Exploring Yoga Philosophy: What is Asteya or “non-stealing?”

Have you ever thought a bit about what it means to truly live a life that doesn’t steal from others?

What does Asteya mean to you?

Join Jennifer Dixon ERYT 500, Authorized Ashtanga Yoga Teacher and Certified Personal Trainer and Merritt Plumb from The Energy Center for a discussion on the 3rd Yama, Asteya or non-stealing.

It goes without saying that, morally speaking, we should not be stealing that which is not ours, but in this discussion, we take it a little deeper and talk about stealing someone else’s joy or peace, or the things we do to steal our own happiness.

It’s probably pretty easy to pinpoint when you became aware of the fact that taking your friend’s toy wasn’t appropriate. Sharing is definitely one of the hardest concepts to teach children (at least it has been for my kiddos!) However, very early on, they knew that things they saw in the store, or things that were not in their house were not “theirs” for the taking. They, like you, learned the very basic understanding of what not-stealing meant.

Asteya means non-stealing

If you take it one level deeper, however, you’ll discover that not stealing your neighbor’s china is one thing (and pretty easily understood as an immoral behavior). It is something else deeper, to think about not stealing someone’s thunder, or not stealing someone’s joy and/or peace. Have you ever done that?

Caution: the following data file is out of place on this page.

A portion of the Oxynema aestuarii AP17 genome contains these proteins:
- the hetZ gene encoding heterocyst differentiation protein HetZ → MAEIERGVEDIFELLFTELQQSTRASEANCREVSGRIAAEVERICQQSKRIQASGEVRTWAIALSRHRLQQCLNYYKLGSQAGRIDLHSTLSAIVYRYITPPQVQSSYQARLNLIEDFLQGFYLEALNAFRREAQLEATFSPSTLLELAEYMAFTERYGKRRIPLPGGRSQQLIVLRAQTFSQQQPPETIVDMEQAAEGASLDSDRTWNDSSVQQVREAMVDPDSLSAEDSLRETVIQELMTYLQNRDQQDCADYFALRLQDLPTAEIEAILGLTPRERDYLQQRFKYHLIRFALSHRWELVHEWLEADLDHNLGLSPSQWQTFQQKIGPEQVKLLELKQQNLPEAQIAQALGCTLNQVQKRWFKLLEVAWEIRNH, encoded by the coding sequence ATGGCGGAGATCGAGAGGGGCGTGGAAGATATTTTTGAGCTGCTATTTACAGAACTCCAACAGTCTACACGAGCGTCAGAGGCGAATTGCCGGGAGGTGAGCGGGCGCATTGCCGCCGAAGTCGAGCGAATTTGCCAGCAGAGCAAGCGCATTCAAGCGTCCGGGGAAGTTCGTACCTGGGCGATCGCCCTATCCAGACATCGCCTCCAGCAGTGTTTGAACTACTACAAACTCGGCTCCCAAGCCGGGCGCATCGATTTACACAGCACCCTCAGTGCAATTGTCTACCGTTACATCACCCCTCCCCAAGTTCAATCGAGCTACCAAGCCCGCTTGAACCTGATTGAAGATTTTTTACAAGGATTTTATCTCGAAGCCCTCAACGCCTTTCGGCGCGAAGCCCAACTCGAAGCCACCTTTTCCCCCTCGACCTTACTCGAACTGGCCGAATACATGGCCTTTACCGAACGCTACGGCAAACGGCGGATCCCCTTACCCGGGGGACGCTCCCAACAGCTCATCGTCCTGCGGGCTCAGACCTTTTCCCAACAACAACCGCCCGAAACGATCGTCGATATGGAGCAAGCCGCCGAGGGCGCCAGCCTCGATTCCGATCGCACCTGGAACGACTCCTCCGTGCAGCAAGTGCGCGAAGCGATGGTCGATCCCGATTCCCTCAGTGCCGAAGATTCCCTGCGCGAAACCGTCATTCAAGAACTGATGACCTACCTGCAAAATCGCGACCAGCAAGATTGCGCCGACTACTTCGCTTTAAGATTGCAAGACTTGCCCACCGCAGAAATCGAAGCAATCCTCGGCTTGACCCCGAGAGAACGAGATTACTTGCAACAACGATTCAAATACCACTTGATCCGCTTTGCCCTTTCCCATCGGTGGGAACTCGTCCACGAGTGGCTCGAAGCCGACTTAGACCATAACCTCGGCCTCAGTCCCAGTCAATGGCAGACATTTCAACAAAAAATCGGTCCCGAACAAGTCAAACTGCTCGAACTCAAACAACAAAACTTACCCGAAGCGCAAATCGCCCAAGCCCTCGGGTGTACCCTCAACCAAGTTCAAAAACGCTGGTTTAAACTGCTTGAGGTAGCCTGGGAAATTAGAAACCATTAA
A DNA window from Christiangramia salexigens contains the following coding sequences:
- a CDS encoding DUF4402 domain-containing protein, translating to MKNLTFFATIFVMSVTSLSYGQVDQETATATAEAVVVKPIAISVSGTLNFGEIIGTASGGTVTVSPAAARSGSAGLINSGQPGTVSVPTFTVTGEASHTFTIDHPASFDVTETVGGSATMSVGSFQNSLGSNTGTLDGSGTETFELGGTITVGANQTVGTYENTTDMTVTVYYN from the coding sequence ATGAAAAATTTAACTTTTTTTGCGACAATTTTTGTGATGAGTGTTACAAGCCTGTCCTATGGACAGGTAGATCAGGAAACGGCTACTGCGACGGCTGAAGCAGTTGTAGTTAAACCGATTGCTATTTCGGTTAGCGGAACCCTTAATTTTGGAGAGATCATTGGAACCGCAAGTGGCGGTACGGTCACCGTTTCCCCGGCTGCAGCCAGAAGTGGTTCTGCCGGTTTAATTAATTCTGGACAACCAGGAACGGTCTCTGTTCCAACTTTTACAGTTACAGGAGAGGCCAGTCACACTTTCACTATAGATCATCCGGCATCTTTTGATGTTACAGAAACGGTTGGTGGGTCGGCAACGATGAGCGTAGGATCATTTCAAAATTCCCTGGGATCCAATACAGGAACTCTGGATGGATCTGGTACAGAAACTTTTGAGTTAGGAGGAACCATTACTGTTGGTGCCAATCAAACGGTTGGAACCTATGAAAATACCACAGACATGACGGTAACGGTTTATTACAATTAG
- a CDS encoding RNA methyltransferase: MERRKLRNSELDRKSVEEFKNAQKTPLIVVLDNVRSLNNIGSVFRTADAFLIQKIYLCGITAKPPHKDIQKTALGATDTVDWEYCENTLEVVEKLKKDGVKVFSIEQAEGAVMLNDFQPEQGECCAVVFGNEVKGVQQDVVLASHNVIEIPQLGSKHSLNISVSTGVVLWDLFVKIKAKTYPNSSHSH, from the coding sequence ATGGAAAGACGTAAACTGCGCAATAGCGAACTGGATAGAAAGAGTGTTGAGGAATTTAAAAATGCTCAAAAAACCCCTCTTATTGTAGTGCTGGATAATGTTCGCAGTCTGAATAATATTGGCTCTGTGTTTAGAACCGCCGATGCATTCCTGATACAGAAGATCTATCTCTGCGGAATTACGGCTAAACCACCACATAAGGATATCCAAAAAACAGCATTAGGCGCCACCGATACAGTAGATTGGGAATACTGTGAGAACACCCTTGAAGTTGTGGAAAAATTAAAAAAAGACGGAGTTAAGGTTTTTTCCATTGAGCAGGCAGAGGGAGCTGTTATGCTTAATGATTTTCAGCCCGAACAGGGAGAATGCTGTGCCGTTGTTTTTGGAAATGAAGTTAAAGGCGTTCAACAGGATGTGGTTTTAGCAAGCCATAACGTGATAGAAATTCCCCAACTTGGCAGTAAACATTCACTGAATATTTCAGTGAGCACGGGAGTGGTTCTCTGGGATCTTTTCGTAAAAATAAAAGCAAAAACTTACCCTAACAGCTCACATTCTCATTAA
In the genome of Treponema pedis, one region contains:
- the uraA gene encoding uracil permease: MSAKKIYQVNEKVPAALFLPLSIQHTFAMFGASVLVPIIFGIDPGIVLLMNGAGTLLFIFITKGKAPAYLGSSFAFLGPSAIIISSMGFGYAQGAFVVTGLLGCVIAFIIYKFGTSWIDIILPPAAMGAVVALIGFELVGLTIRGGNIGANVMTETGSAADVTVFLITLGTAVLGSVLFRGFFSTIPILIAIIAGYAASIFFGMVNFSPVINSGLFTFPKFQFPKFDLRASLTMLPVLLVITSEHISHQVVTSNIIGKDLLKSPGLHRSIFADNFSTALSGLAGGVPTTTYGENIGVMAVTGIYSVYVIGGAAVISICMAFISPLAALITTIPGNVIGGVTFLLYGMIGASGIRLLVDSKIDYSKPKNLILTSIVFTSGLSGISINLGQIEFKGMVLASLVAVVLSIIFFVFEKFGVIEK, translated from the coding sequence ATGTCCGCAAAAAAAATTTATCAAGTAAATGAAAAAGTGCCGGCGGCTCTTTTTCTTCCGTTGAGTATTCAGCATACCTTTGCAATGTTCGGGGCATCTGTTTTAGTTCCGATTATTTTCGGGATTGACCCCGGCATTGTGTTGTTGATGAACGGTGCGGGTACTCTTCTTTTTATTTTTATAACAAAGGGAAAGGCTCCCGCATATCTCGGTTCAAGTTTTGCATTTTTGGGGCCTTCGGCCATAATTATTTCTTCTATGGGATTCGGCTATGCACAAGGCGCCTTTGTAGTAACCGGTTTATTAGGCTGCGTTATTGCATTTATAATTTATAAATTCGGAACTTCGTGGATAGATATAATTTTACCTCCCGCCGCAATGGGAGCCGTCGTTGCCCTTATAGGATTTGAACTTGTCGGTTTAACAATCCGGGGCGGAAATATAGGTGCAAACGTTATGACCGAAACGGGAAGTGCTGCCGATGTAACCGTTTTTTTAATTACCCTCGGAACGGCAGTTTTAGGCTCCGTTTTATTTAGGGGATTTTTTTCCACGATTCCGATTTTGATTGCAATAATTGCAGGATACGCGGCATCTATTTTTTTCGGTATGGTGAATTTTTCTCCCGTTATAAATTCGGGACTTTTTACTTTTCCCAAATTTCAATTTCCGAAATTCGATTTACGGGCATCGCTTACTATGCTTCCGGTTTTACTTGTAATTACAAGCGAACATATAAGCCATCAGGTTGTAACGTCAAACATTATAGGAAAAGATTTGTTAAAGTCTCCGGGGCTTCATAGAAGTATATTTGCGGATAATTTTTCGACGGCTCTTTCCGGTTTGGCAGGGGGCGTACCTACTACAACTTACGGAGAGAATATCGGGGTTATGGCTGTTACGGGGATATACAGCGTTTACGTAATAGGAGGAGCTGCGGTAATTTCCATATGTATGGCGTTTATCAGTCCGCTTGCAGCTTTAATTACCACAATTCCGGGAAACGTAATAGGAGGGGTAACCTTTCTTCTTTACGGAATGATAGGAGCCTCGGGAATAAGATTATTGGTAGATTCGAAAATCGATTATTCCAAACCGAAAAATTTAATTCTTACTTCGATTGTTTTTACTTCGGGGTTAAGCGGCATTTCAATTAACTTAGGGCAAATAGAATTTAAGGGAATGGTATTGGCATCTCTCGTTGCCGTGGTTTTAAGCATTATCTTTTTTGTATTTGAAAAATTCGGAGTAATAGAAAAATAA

My daughter is 4.5. She turns 5 this summer and is technically eligible for kindergarten this fall. I have been agonizing over this decision for months. If I am being totally honest, I’ve been worrying myself over my daughter’s education since she was two, when I first started emailing different schools in town asking about admission’s policies and waitlists. (yes, I can see you rolling your eyes.)

I thought my husband and I had reached an agreement as to what we planned to do, and I thought I was at peace about it. However, today, the Pre-school director pulled me aside and asked if I planned on keeping my daughter in her current class next year, or if she should move up with her current grade. (she was moved up early this year for lots of reasons.) After this innocent conversation, I was totally knocked off track, back to the mom guilt of “what if I’m holding my child back?” or “what if I’m not challenging her enough.” or “what if she’s not ready?”

I called my husband in a panic.

He didn’t respond well.

I stole his peace.

My poor husband was working on someone’s floor, installing tile, blissfully unaware at my emotional breakdown when I called him freaking out about whether I was traumatizing our daughter by keeping her out of Kindergarten.

He didn’t handle it well at first, and all but hung up on me, which totally wound me up even more.

(notice how stealing your peace and stealing someone else’s peace tends to spiral out of control?)

A few minutes later, he called me back and talked me back into a pseudo peace. I was able to complete my tasks for the afternoon, knowing that the plan we’d made was at least set, for now.

Have you ever worried yourself or guilted yourself into a frenzy? Have you ever brought someone else down that spiral of dis-ease?

If so, that’s not practicing asteya. It’s stealing your own peace, and then stealing someone else’s peace.

This is a fairly easy example of stealing from others, but many more exist, and Jennifer and Merritt dive deep into what it means to each of them in today’s episode of Sacred Spaces on the Thrive Yoga and Wellness Vlog. (be sure to subscribe to our channel!) This conversation is fun but also thought provoking as we dive into the concept of non-stealing or Asteya.

We have been using a great book called, The Yamas and Niyamas by Deborah Adele for these discussions and we welcome you to join us on this journey through the first two limbs of yoga.

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